Although lymph node metastasis (LNM) is an important prognostic indicator for patients with intrahepatic cholangiocarcinoma (ICC), the benefit and indication for lymphadenectomy remain unclear.Patients diagnosed with ICC between 1990 and 2016 were identified in the international multi-institutional dataset. To determine the survival benefit from lymphadenectomy, the therapeutic index was calculated by multiplying the frequency of LNM in a particular group of patients by the 3-year cancer-specific survival (CSS) rate of patients with LNM in that subgroup.Among 471 patients who met the inclusion criteria, approximately half had LNM (n?=?205, 43.5%). The median number of resected and metastatic LNs were 4 [interquartile range (IQR) 2-8] and 0 (IQR 0-1), respectively. Three-year CSS in the entire cohort was 29.9%, reflecting a therapeutic index value of 13.0. The therapeutic index was lower among patients with major vascular invasion (5.4), preoperative carcinoembryonic antigen (CEA)?>?5.0 (8.2), and LNM in areas other than the hepatoduodenal ligament (5.2). Of note, a therapeutic index difference of more than 10 points was noted only when examining the number of LNs harvested [1-2 (4.1) vs. 3-6 (16.1) vs.?=?7 (17.8)].The survival benefit derived from lymphadenectomy was poor among patients with major vascular invasion, CEA?>?5.0, and LNM in areas other than the hepatoduodenal ligament. Resection of three or more LNs was associated with the highest therapeutic value among patients with LNM.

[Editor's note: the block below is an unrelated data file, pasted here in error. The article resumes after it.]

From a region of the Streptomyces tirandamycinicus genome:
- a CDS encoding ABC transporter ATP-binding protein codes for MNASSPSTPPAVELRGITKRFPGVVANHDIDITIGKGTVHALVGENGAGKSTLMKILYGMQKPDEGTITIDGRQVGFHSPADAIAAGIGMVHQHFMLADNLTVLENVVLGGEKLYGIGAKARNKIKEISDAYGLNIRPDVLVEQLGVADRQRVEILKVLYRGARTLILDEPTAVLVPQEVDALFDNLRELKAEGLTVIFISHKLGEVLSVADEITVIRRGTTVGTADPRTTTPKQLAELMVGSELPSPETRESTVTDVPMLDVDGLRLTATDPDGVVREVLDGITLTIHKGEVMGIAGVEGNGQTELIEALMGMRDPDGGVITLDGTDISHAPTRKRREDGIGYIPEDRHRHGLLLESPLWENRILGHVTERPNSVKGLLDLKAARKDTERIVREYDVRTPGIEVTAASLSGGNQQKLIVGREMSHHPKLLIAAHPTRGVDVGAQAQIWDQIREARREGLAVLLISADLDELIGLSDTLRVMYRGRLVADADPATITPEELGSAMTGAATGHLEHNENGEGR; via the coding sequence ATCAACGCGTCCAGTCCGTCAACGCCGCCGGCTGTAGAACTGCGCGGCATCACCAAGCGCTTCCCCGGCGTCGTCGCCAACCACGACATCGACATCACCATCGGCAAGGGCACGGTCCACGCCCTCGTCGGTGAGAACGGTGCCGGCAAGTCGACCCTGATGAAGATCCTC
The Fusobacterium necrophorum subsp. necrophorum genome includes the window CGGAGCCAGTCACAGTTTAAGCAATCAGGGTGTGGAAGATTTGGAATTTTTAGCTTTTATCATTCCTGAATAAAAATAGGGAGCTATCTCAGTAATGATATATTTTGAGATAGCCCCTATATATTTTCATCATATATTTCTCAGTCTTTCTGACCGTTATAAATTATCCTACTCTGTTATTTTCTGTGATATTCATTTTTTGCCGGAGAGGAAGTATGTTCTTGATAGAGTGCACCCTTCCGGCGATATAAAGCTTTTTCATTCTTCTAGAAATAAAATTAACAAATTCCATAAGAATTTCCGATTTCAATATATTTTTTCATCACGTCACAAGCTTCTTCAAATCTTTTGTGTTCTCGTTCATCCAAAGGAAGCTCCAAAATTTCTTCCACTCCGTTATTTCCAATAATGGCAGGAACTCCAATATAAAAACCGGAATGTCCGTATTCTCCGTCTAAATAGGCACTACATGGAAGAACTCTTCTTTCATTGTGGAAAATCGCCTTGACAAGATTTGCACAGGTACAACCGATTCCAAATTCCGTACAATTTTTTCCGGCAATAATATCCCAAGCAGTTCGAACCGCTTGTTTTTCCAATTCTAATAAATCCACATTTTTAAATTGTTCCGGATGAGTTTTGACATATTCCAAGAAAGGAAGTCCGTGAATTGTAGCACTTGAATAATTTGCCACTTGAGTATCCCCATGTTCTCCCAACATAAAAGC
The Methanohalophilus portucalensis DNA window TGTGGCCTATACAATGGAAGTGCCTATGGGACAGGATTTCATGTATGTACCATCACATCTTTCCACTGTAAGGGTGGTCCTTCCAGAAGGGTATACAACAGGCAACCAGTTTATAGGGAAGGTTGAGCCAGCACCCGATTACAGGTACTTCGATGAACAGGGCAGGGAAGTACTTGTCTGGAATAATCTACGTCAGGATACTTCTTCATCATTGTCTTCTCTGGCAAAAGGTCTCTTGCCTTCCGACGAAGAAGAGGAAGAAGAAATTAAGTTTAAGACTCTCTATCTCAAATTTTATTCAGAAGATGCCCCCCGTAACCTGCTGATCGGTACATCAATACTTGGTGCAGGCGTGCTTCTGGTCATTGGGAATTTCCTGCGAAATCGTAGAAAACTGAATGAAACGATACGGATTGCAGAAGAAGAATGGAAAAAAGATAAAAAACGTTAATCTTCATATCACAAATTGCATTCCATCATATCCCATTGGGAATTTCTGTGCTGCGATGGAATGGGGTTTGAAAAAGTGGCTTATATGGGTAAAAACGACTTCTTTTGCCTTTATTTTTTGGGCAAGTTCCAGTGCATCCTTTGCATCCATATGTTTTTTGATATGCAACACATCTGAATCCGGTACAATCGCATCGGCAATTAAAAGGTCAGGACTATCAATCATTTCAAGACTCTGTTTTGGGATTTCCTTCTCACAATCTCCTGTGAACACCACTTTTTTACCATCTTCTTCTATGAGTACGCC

View details for DOI 10.1245/s10434-019-07483-9
View details for PubMedID 31152272